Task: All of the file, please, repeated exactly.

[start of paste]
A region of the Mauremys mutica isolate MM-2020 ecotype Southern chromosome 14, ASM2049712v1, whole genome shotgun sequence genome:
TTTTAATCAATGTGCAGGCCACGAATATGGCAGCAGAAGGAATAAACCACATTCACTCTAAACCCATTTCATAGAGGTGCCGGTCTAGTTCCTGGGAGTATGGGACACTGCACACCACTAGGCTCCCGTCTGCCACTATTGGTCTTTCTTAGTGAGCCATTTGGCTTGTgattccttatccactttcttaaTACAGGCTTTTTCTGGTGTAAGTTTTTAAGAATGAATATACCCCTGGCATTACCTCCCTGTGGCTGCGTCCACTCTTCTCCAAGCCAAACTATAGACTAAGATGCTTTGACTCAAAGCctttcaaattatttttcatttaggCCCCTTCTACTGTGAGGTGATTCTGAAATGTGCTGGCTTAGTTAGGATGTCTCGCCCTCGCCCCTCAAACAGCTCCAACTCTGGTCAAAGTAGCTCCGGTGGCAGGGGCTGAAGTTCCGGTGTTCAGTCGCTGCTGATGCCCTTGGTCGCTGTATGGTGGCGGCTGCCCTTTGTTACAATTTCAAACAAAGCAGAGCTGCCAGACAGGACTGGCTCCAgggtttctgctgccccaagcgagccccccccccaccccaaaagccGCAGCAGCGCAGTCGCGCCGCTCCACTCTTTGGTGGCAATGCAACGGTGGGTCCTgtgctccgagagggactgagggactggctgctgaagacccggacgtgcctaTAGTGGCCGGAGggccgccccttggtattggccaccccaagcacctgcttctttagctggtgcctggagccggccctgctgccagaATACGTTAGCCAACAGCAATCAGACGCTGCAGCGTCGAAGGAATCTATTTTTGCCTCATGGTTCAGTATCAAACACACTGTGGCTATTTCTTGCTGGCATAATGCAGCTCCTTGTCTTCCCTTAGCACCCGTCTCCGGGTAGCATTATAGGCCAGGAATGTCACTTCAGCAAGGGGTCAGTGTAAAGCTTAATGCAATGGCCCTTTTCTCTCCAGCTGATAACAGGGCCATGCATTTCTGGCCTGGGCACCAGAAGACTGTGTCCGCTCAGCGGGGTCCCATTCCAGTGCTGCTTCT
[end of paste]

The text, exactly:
A region of the Mauremys mutica isolate MM-2020 ecotype Southern chromosome 14, ASM2049712v1, whole genome shotgun sequence genome:
TTTTAATCAATGTGCAGGCCACGAATATGGCAGCAGAAGGAATAAACCACATTCACTCTAAACCCATTTCATAGAGGTGCCGGTCTAGTTCCTGGGAGTATGGGACACTGCACACCACTAGGCTCCCGTCTGCCACTATTGGTCTTTCTTAGTGAGCCATTTGGCTTGTgattccttatccactttcttaaTACAGGCTTTTTCTGGTGTAAGTTTTTAAGAATGAATATACCCCTGGCATTACCTCCCTGTGGCTGCGTCCACTCTTCTCCAAGCCAAACTATAGACTAAGATGCTTTGACTCAAAGCctttcaaattatttttcatttaggCCCCTTCTACTGTGAGGTGATTCTGAAATGTGCTGGCTTAGTTAGGATGTCTCGCCCTCGCCCCTCAAACAGCTCCAACTCTGGTCAAAGTAGCTCCGGTGGCAGGGGCTGAAGTTCCGGTGTTCAGTCGCTGCTGATGCCCTTGGTCGCTGTATGGTGGCGGCTGCCCTTTGTTACAATTTCAAACAAAGCAGAGCTGCCAGACAGGACTGGCTCCAgggtttctgctgccccaagcgagccccccccccaccccaaaagccGCAGCAGCGCAGTCGCGCCGCTCCACTCTTTGGTGGCAATGCAACGGTGGGTCCTgtgctccgagagggactgagggactggctgctgaagacccggacgtgcctaTAGTGGCCGGAGggccgccccttggtattggccaccccaagcacctgcttctttagctggtgcctggagccggccctgctgccagaATACGTTAGCCAACAGCAATCAGACGCTGCAGCGTCGAAGGAATCTATTTTTGCCTCATGGTTCAGTATCAAACACACTGTGGCTATTTCTTGCTGGCATAATGCAGCTCCTTGTCTTCCCTTAGCACCCGTCTCCGGGTAGCATTATAGGCCAGGAATGTCACTTCAGCAAGGGGTCAGTGTAAAGCTTAATGCAATGGCCCTTTTCTCTCCAGCTGATAACAGGGCCATGCATTTCTGGCCTGGGCACCAGAAGACTGTGTCCGCTCAGCGGGGTCCCATTCCAGTGCTGCTTCT